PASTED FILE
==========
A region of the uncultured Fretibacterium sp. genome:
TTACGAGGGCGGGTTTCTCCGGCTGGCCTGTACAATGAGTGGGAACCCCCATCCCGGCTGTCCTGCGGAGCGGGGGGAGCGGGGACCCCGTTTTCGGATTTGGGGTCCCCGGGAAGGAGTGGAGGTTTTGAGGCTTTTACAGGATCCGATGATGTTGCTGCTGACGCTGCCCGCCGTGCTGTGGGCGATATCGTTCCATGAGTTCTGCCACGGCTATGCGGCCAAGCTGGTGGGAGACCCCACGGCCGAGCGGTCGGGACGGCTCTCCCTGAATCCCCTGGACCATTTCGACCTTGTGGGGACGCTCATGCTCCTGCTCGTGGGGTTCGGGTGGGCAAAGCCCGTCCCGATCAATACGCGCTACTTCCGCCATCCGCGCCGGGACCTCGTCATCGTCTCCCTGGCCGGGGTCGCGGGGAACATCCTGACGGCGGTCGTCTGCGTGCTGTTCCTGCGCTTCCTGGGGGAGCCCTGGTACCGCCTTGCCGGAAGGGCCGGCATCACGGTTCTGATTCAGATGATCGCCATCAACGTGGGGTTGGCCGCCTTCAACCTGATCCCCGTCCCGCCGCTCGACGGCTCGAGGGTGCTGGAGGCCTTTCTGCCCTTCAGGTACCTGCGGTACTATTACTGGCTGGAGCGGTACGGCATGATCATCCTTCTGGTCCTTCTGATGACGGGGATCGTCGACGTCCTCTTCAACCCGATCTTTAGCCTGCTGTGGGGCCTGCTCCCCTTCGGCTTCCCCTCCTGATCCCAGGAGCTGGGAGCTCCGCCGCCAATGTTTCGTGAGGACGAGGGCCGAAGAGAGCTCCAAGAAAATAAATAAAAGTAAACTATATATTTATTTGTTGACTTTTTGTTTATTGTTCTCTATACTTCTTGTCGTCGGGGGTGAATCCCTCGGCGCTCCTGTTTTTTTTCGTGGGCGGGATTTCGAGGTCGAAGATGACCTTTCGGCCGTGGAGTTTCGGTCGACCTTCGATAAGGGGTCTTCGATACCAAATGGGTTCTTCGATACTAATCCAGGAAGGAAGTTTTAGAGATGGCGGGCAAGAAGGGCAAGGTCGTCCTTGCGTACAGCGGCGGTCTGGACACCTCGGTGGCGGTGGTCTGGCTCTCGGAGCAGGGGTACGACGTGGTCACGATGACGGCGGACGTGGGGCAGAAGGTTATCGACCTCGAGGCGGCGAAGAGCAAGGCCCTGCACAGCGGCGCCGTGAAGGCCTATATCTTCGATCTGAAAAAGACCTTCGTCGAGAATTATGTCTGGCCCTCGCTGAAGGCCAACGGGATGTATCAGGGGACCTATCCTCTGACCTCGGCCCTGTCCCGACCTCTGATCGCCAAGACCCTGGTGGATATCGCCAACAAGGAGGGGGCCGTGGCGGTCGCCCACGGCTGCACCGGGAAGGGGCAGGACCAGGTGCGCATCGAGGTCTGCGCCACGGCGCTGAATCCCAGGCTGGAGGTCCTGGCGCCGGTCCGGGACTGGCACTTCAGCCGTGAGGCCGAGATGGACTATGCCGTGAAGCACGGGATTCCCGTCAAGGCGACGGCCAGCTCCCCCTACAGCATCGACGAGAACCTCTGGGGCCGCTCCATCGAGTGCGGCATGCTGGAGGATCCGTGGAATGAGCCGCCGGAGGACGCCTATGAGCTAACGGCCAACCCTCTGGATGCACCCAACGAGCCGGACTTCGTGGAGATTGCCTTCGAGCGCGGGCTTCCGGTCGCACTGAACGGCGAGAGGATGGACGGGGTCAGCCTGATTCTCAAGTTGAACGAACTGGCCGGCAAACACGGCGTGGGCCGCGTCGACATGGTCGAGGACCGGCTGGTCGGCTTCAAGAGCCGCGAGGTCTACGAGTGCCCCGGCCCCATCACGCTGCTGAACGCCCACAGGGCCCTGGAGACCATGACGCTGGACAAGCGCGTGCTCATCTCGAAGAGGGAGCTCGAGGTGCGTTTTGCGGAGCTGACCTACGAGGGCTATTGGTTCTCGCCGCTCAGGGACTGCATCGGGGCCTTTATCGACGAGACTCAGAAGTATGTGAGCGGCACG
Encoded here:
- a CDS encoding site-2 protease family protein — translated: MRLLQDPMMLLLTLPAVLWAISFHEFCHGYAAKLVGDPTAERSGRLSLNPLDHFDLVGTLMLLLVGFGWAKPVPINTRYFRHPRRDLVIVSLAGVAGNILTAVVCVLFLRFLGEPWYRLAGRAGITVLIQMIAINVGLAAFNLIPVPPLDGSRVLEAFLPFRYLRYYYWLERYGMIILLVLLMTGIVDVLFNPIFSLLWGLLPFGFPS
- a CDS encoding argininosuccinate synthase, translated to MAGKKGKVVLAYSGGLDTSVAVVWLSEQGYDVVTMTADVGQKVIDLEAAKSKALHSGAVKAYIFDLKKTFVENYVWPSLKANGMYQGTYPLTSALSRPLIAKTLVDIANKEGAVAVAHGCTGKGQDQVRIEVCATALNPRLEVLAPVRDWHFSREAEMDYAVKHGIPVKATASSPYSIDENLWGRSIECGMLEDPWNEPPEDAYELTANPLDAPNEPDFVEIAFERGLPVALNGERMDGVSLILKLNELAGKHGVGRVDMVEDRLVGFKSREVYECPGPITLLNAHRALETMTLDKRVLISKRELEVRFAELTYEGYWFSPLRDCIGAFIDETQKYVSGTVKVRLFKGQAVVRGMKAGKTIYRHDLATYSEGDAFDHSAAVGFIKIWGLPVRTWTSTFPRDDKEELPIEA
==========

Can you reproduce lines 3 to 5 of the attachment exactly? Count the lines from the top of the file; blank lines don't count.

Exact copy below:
Encoded here:
- a CDS encoding site-2 protease family protein — translated: MRLLQDPMMLLLTLPAVLWAISFHEFCHGYAAKLVGDPTAERSGRLSLNPLDHFDLVGTLMLLLVGFGWAKPVPINTRYFRHPRRDLVIVSLAGVAGNILTAVVCVLFLRFLGEPWYRLAGRAGITVLIQMIAINVGLAAFNLIPVPPLDGSRVLEAFLPFRYLRYYYWLERYGMIILLVLLMTGIVDVLFNPIFSLLWGLLPFGFPS
- a CDS encoding argininosuccinate synthase, translated to MAGKKGKVVLAYSGGLDTSVAVVWLSEQGYDVVTMTADVGQKVIDLEAAKSKALHSGAVKAYIFDLKKTFVENYVWPSLKANGMYQGTYPLTSALSRPLIAKTLVDIANKEGAVAVAHGCTGKGQDQVRIEVCATALNPRLEVLAPVRDWHFSREAEMDYAVKHGIPVKATASSPYSIDENLWGRSIECGMLEDPWNEPPEDAYELTANPLDAPNEPDFVEIAFERGLPVALNGERMDGVSLILKLNELAGKHGVGRVDMVEDRLVGFKSREVYECPGPITLLNAHRALETMTLDKRVLISKRELEVRFAELTYEGYWFSPLRDCIGAFIDETQKYVSGTVKVRLFKGQAVVRGMKAGKTIYRHDLATYSEGDAFDHSAAVGFIKIWGLPVRTWTSTFPRDDKEELPIEA